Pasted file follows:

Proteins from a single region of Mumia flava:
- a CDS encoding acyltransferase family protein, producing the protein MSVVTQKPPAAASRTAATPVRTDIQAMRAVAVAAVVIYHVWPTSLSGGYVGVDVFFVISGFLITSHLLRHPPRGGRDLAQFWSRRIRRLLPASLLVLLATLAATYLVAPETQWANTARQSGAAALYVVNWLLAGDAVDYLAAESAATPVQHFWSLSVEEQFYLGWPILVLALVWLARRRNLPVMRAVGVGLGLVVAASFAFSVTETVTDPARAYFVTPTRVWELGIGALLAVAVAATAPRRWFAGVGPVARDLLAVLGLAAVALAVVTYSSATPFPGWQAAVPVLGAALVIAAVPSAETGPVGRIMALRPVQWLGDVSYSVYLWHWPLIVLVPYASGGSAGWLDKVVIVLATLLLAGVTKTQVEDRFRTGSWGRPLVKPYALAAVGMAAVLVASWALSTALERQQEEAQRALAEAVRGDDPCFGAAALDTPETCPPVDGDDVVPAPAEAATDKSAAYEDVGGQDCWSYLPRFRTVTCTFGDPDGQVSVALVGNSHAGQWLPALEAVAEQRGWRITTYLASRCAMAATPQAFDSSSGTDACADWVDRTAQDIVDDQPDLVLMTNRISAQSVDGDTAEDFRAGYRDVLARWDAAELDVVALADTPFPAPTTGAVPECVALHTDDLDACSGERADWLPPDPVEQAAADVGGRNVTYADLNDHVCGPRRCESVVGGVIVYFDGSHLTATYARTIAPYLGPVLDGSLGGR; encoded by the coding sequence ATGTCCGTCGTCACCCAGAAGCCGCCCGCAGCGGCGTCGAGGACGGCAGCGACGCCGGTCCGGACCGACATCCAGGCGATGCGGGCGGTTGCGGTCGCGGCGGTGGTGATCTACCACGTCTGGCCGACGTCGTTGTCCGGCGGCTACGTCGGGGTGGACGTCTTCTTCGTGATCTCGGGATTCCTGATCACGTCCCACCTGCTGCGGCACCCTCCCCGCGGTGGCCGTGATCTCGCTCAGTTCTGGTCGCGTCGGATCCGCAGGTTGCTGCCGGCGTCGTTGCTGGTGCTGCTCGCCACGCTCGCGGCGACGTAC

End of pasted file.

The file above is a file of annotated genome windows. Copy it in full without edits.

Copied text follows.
Proteins from a single region of Mumia flava:
- a CDS encoding acyltransferase family protein, producing the protein MSVVTQKPPAAASRTAATPVRTDIQAMRAVAVAAVVIYHVWPTSLSGGYVGVDVFFVISGFLITSHLLRHPPRGGRDLAQFWSRRIRRLLPASLLVLLATLAATYLVAPETQWANTARQSGAAALYVVNWLLAGDAVDYLAAESAATPVQHFWSLSVEEQFYLGWPILVLALVWLARRRNLPVMRAVGVGLGLVVAASFAFSVTETVTDPARAYFVTPTRVWELGIGALLAVAVAATAPRRWFAGVGPVARDLLAVLGLAAVALAVVTYSSATPFPGWQAAVPVLGAALVIAAVPSAETGPVGRIMALRPVQWLGDVSYSVYLWHWPLIVLVPYASGGSAGWLDKVVIVLATLLLAGVTKTQVEDRFRTGSWGRPLVKPYALAAVGMAAVLVASWALSTALERQQEEAQRALAEAVRGDDPCFGAAALDTPETCPPVDGDDVVPAPAEAATDKSAAYEDVGGQDCWSYLPRFRTVTCTFGDPDGQVSVALVGNSHAGQWLPALEAVAEQRGWRITTYLASRCAMAATPQAFDSSSGTDACADWVDRTAQDIVDDQPDLVLMTNRISAQSVDGDTAEDFRAGYRDVLARWDAAELDVVALADTPFPAPTTGAVPECVALHTDDLDACSGERADWLPPDPVEQAAADVGGRNVTYADLNDHVCGPRRCESVVGGVIVYFDGSHLTATYARTIAPYLGPVLDGSLGGR; encoded by the coding sequence ATGTCCGTCGTCACCCAGAAGCCGCCCGCAGCGGCGTCGAGGACGGCAGCGACGCCGGTCCGGACCGACATCCAGGCGATGCGGGCGGTTGCGGTCGCGGCGGTGGTGATCTACCACGTCTGGCCGACGTCGTTGTCCGGCGGCTACGTCGGGGTGGACGTCTTCTTCGTGATCTCGGGATTCCTGATCACGTCCCACCTGCTGCGGCACCCTCCCCGCGGTGGCCGTGATCTCGCTCAGTTCTGGTCGCGTCGGATCCGCAGGTTGCTGCCGGCGTCGTTGCTGGTGCTGCTCGCCACGCTCGCGGCGACGTAC